Greenbelt 2013


Just one day this year, as per last year.
Really must get our act together and get back to camping there ‘for real’!

A bit different this year, as my day at Greenbelt occurred during my 4-week TESOL course, in Cheltenham. Most odd.
Also, it was planned (to the nth degree) that the family would come up to Cheltenham to join me for Greenbelt, but due to ill health, that didn’t work out.

So it was me on my little ownsome, for the whole of Saturday. But not really on my own, as had plenty of friends to meet up with. As well as spending some time with me bessies (who were doing talks about detached youthwork in The Kitchen) I managed to catch up with the talented Dave Walker, with whom it was a pleasure to sneek into the Contributors’ Area, for coffee, illegally! Also the lovely Penny Culliford (Chai in Tiny Tea Tent) and Darren Hill.

In addition to extreme socialising, I was also being a reviewer for the Church Times. This role gave me my own press pass, which totally rocked and got me into venues/talks without queueing! As soon as it was around my neck, I was inflicted with very un-Christian boastfulness, insisting that people I met ‘oohh’ and ‘ahhh’ with gusto by way of a response. If they weren’t convincing enough, I made them repeat the noises, until they were unto mine satisfaction. Good times.

I reviewed: Adrian Plass (my hero), Catherine Fox (novellist) and Richard Coles (vicar, used to be in the Communards.)
Adrian was awesome, naturally. Catherine was interesting, and her talk reminded me that I really ought to get back to novel-writing, and Richard was… well. He used to be in the Communards. I know I’ve already informed you of this, but still. Back in the day, ‘Don’t leave me this wa-a-a-ay’ was my top song ever. So I wanted to enjoy his talk, but it was a bit dull. But then I am not a vicar, and his topic was vicar-ing. He was the inspiration for ‘Rev’ (comedy on BBC2) don’t ya know. I think if he’d ended his talk by singing ‘Don’t leave me this way’ (not that he sang it in the first place, I believe) I might have been more interested. But he didn’t. And I wasn’t. Shame.

Church Times review supplement can be viewed here, if you’re interested…
If there’s nothing good on telly, or you’ve just finished your novel, or your PS3’s broken.

(The actual supplement in CT was far more flashy, but this’ll do for now.)
(Also, the first 2 paras re Plass are mine, whereas the 3rd, that includes typos and a tense change, isn’t!)

[More on my previous 12 years of GB, here. You’ll need to scroll down.]

TESOL course – in the bag!


Finally – it’s all over.

These second two weeks have whizzed by. That is, if you can truly consider 9 and ½ hour-long days learning/teaching, followed by a further 4 hours (at least) working at home, every single day, to be a fitting definition of ‘whizzy’.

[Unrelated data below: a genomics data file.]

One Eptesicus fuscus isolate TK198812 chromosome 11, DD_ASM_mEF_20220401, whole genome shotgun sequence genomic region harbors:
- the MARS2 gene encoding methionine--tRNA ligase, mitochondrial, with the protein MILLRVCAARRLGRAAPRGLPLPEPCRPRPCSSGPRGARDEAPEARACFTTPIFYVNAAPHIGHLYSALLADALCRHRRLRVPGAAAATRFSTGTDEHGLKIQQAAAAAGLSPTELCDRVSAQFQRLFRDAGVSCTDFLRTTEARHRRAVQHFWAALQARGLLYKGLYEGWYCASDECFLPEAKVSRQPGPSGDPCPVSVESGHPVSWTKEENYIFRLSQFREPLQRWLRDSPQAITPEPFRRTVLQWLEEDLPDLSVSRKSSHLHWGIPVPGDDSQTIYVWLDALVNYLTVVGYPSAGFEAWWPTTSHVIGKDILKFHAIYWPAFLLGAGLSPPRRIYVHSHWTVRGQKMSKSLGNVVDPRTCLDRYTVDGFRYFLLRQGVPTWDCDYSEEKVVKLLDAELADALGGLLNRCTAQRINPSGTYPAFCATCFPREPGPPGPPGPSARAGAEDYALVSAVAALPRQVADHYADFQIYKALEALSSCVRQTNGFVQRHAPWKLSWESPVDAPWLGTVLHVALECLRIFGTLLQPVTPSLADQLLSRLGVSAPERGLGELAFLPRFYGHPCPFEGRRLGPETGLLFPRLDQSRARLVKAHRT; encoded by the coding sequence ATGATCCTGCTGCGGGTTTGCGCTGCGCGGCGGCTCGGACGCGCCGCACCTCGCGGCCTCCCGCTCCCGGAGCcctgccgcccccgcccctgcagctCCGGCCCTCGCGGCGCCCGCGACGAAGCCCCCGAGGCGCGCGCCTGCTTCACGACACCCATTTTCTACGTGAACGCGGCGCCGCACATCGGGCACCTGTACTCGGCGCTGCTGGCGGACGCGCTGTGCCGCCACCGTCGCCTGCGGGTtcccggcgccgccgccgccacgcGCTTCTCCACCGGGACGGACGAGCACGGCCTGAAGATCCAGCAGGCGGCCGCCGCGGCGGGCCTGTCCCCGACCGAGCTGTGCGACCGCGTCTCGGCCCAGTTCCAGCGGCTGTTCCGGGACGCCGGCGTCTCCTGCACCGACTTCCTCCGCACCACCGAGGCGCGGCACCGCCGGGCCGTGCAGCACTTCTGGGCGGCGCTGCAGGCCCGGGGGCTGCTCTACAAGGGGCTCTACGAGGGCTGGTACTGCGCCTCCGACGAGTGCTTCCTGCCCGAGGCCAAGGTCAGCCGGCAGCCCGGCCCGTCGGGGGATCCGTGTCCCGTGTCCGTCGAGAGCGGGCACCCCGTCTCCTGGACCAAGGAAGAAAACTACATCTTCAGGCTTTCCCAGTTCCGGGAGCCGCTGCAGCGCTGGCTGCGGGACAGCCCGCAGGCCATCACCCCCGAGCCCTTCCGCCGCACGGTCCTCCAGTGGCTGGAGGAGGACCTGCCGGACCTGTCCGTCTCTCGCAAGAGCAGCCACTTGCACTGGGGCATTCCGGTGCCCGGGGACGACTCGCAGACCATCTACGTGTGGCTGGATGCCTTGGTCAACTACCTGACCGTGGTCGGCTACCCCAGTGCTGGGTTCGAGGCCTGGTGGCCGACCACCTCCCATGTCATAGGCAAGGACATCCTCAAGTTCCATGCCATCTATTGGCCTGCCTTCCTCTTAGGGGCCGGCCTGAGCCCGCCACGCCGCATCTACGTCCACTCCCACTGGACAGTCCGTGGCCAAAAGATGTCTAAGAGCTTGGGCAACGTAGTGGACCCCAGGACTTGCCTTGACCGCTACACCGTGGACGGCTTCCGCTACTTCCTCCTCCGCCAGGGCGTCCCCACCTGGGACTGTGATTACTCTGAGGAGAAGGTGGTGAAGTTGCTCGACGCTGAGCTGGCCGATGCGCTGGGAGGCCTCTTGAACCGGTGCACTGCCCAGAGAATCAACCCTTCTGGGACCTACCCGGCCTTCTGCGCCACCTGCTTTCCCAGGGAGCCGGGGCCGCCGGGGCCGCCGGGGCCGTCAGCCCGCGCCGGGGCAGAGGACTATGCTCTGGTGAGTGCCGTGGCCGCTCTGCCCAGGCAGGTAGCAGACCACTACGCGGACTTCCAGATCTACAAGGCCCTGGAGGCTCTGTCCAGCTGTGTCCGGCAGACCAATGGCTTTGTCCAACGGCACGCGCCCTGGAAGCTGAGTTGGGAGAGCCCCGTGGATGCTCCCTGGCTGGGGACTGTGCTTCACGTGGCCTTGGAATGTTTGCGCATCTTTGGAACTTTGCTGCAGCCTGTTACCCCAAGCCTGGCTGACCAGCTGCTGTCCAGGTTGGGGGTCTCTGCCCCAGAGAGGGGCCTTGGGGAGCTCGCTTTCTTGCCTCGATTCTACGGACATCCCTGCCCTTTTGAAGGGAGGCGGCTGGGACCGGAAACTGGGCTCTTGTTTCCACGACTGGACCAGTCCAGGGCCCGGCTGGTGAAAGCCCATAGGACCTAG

Diet – My ‘soon-to-be-an-international-best-seller’ TESOL Diet has rid me of… HALF A STONE! That’s not bad going for four weeks. Forget fiction-writing – this is where it’s at. Just need to work on a natty book-cover, and I’m pretty much sorted. I’ll make such a huge income from this book that I doubt I’ll ever have to teach English or use my PGCE ever again.

Course – But despite my imminent role as insanely rich and knowledgeable diet guru, I do indeed now WANT to teach English (to speakers of other languages). The course has been amazing. Very challenging/stretching – sometimes to the point of being painful. I don’t recall breaking down in tears under the pressure of vast work-load, but some days I wasn’t too far from it. Overall though, the professionalism and expertise of the tutors has been super-smashing-great. I love to learn, and love it even more when those in charge are as control-freaky as I am, with regards to presenting everything in a logical and orderly fashion, yet at the same time keeping the learning engaging and useful. The teaching practice was a constant pressure (to plan, deliver, meet their needs, meet the criteria, etc) and yet much fun, and always rewarding. The lessons were given free-of-charge to locals, which was a bonus as it meant we were doing something worthwhile with our time, as well as learning-on-the-job.

Highlights – Phonemic Chart, Learner Profile, the session in the IT suite, burgers in sunny Pittville Park, The Swan.

Family/sister – Staying with my sister has been fantastic. Although we’ve both been busy studying in the evenings, we’ve usually engineered some time in which to chat, hang, and even to jog. Thanks again Zoe – you rock!
My better half and kids appear to have coped fine without me. Naturally, this makes me simultaneously both happy and sad. Thanks guys – your support has been invaluable. And the house doesn’t even look too bad, all things considered!

Mates – Predictably, the ten of us didn’t take long to gel. We had started out as eleven, but sadly, one left the course, about half way through. In some ways, I’m amazed that the rest of us all made it through to the end. It’s a HARD course, in case you hadn’t picked up on that already. But yes – the ten of us all got along well, which was crucial to succeeding, I believe. For example, we were in small Teaching Practice groups of four, and relied on each other for support, encouragement and general assistance… continually. A few pub visits occurred, but less than you’d imagine, again – due to huge workload. When they did though, they were essential for ‘letting one’s hair down’. Thanks guys – it’s been… /kreɪzi: ɔ:sʊm/ !